Media-Most founder and owner Vladimir Gusinsky has been summoned to appear again at the Prosecutor General’s Office. The summons, which was issued yesterday, ordered the media magnate to appear for questioning tomorrow (September 29) as a witness. However, Gusinsky’s lawyer, Genri Reznik, said that the summons did not indicate which criminal case the summons was connected with, and that he would recommend his client not to appear at the Prosecutor General’s Office until the investigators explain which case his summons is connected to and on what issues he is to be questioned (Russian agencies, September 28). There is some room for confusion here, given that officials of the Prosecutor General’s Office have indicated that the one criminal case against Gusinsky, launched several years ago and involving the alleged illegal privatization of the St. Petersburg company Russkoye Video, has not been closed. Earlier this year, investigators accompanied by armed commandos raided Media-Most’s headquarters in Moscow, putatively in connection with the Russkoye Video case. In June, Gusinsky was arrested and jailed for several days after answering a summons to appear at the Prosecutor General’s Office to answer questions about a gun seized from his office during the raid. On the other hand, prosecutors have also indicated that they are looking into the claims of Gazprom-Media that Gusinsky reneged on a deal he signed in July, in which he promised to hand over control of Media-Most to Gazprom, the 38-percent state-owned natural gas monopoly, for US$300 million cash and US$473 million in debt forgiveness. After that deal came to light earlier this month, Gusinsky claimed he had signed the deal under pressure from his co-signatories, Gazprom-Media chief Alfred Kokh and Press Minister Mikhail Lesin (see the Monitor, September 20-21).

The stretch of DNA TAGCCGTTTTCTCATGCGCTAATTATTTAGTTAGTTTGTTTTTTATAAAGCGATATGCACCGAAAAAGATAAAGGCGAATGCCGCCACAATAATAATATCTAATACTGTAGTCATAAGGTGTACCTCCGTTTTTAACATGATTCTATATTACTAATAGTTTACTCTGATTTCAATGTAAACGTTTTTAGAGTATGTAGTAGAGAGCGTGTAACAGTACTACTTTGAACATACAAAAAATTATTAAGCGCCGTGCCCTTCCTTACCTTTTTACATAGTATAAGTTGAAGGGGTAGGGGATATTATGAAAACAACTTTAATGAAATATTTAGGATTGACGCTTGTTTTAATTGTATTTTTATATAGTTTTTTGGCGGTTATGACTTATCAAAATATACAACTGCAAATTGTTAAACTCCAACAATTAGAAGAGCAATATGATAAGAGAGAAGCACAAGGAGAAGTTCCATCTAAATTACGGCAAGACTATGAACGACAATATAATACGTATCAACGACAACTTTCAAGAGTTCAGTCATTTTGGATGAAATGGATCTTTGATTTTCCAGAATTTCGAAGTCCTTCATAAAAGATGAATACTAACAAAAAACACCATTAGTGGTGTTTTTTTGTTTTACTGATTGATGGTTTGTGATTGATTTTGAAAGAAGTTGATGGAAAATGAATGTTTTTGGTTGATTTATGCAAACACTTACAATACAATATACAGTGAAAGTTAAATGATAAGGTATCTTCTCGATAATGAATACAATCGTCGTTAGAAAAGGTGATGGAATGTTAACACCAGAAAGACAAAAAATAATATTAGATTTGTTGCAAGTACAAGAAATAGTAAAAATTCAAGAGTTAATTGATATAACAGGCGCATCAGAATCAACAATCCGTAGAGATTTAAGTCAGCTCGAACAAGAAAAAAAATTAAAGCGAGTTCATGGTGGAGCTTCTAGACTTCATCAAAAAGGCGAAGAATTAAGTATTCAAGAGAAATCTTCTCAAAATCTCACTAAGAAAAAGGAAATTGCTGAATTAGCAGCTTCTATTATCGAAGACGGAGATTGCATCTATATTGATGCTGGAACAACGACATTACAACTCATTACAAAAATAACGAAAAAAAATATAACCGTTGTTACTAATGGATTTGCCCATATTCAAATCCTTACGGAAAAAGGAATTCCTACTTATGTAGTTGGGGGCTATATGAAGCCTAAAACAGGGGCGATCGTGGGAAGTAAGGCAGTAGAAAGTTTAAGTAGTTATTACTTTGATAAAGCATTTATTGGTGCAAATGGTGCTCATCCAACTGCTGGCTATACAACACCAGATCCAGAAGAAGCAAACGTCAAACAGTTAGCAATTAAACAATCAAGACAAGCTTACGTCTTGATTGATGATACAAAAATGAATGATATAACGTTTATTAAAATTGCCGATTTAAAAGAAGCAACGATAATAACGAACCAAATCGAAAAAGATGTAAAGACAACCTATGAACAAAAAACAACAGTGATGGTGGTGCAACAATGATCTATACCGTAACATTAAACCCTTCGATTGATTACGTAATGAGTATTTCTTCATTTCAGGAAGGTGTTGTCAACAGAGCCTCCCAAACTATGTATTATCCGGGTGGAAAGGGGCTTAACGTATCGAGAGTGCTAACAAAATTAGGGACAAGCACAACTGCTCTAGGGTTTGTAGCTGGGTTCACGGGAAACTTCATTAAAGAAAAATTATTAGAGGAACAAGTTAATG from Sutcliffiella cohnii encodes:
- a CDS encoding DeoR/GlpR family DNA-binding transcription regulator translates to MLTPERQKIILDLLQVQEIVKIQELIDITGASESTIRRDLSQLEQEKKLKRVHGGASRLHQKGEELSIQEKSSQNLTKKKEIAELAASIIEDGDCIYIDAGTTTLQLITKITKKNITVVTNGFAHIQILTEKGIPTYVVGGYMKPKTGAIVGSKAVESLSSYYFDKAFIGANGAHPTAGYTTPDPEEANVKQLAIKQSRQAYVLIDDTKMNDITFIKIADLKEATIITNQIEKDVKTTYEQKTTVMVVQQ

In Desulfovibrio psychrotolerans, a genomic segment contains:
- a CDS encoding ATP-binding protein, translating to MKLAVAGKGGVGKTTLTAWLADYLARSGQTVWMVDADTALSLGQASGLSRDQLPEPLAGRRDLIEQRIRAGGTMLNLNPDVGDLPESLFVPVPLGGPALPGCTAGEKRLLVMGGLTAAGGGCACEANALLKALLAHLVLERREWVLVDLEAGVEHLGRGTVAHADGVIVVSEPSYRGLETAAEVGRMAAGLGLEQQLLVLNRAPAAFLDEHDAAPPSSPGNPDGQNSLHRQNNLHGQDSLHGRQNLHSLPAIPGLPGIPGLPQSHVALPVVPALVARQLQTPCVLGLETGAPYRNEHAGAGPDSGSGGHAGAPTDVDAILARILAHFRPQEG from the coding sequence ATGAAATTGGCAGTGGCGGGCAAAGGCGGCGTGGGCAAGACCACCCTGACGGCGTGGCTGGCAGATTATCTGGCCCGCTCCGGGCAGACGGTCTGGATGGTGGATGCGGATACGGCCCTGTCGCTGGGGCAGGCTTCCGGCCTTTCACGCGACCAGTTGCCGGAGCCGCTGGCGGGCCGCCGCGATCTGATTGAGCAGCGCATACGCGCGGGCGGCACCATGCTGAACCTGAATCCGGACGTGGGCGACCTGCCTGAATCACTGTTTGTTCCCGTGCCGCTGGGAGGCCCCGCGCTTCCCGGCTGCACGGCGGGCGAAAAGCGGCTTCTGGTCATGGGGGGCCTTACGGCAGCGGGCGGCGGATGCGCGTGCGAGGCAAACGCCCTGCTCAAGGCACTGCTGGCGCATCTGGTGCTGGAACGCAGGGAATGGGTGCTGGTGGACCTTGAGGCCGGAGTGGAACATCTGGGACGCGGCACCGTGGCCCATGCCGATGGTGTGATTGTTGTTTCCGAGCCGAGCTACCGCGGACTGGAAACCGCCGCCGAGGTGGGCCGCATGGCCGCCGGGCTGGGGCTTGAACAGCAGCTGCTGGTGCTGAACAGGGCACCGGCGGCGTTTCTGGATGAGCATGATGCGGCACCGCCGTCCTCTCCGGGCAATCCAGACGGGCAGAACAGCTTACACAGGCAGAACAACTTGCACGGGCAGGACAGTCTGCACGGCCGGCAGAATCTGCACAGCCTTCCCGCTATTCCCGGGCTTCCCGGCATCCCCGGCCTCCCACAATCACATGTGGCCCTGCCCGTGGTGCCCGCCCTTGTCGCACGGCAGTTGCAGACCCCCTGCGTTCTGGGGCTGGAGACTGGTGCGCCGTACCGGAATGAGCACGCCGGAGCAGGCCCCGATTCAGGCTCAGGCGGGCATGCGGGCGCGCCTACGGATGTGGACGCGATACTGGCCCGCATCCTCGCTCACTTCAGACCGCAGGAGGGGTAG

Gazprom, meanwhile, is suing Media-Most for failing to fulfill the agreement, and bailiffs this week froze the assets of twenty-seven of the thirty-one Moscow-based companies belong to Media-Most and named in Gazprom’s lawsuit. Media-Most, however, apparently transferred the assets of its most valuable and politically important companies–including NTV, its flagship TV channel–to offshore companies last April. Thus Gazprom’s strategy, according to some observers, is to get a court to declare Media-Most bankrupt: According to Russia’s law on bankruptcy, Gazprom would have legal grounds to contest any transfer of assets from Media-Most that occurred up to six months prior to the declaration of bankruptcy. Some observers thus believe that Gusinsky and Media-Most are likely to try and stall the legal proceedings until November–which will be six months after the Media-Most assets were transferred (Kommersant, September 28; Russian agencies, September 26-27).
PUTIN SAYS HE SHOULD NOT INTERFERE IN GAZPROM-MEDIA-MOST DISPUTE.